To the editor,

Recently, the Oswego City School District Board of Education approved the start of high-risk varsity sports including boys and girls basketball, boys and girls ice hockey, and cheerleading. Estimated costs to support these teams run roughly $75,000 including coaching salaries, transportation costs, cleaning and other related costs to support the approximately 100 student-athletes.

During the meeting, multiple board members brought up the need for equity and the obligation to focus not only on sports, but also on students whose interests may not be in athletics. Given that they believe spending $750 per student-athlete to support a six-week season is warranted, I think that it is imperative that they should make good on its belief in “equity” and provide support to other student activities within the school district.

For instance, if OCSD allocated the same level of funding to provide additional academic, music, and social/emotional support, any one or more of the following could be possible:

• Free online SAT prep classes for the junior class.

• Online prep classes to support all students preparing for AP exams in May.

• College essay writing and college counseling services for the junior and sophomore classes.

• In-person string, jazz, and dance ensembles.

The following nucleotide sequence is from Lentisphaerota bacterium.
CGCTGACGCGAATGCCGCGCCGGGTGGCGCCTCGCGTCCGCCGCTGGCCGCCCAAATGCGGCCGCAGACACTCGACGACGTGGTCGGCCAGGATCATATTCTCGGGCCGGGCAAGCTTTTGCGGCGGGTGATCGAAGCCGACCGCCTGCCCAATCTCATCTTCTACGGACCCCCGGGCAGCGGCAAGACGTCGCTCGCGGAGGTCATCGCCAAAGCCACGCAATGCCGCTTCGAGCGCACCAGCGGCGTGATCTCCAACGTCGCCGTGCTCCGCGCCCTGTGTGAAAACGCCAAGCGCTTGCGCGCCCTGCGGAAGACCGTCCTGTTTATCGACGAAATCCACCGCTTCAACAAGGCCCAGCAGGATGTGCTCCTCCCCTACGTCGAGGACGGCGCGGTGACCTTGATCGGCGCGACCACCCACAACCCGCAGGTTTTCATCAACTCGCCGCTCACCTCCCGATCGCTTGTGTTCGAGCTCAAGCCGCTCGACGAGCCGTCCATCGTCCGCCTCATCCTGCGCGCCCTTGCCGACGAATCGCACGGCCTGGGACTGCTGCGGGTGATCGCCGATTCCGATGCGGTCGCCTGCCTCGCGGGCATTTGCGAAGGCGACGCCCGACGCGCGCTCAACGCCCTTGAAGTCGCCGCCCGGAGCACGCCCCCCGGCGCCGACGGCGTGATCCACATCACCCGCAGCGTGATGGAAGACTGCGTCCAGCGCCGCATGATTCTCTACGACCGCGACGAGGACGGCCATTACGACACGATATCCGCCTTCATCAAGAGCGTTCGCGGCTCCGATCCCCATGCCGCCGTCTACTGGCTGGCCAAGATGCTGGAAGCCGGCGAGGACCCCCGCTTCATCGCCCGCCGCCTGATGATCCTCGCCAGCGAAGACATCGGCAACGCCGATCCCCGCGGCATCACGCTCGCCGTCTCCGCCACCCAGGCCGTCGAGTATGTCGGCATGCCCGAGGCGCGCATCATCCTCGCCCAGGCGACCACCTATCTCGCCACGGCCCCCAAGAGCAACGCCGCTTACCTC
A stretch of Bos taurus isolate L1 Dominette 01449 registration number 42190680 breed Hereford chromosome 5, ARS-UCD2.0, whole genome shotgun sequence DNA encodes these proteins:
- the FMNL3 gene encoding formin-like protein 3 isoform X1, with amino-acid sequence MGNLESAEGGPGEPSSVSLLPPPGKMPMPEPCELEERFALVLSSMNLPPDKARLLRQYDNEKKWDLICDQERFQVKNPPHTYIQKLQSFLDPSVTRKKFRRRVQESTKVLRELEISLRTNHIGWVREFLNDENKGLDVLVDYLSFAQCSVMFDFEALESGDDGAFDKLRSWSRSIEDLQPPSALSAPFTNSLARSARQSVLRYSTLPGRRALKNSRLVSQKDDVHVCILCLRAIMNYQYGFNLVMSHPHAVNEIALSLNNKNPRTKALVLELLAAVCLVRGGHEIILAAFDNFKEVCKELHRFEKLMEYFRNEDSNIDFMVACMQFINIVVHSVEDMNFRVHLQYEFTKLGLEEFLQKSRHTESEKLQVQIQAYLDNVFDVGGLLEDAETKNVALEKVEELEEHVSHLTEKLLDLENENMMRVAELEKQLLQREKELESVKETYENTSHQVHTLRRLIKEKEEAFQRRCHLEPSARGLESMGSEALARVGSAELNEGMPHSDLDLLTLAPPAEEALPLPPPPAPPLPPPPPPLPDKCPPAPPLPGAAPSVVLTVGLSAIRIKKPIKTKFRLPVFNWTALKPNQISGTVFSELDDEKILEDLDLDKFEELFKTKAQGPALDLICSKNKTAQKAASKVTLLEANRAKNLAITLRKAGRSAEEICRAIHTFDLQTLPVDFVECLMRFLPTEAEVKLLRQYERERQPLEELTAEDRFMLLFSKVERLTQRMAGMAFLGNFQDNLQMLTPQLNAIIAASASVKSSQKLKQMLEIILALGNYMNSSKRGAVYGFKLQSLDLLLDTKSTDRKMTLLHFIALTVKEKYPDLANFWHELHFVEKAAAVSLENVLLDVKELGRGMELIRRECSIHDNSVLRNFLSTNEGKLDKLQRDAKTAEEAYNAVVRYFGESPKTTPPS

• Up to 1,500 hours in additional academic intervention support for students at risk. Currently, one out of everyfive students does not graduate on time from OHS, and according to recent assessment data shared during board meetings only 30 percent are performing at grade level within K-8.

• Up to 750 hours of mental health and behavioral counseling support.

During this pandemic year where OHS and OMS students have not seen the inside of a classroom in over 9 months, the OCSD Board has to ensure the decisions that it is making are both equitable and fair. Funding sports alone without providing support at the same level for other activities is not equitable and should be remedied.

Neelesh Shah


(1) comment


I wish we used the European model for secondary school activities, athletics and scholarship. Their's is a mature method of "having your sports and scholarship, too", through their use of extra-school sports clubs. As a result, their students graduate with a better education, exceeding the US on achievement tests. Combined with an 8 hour school day and only 3-4 classes per day, it's no wonder.

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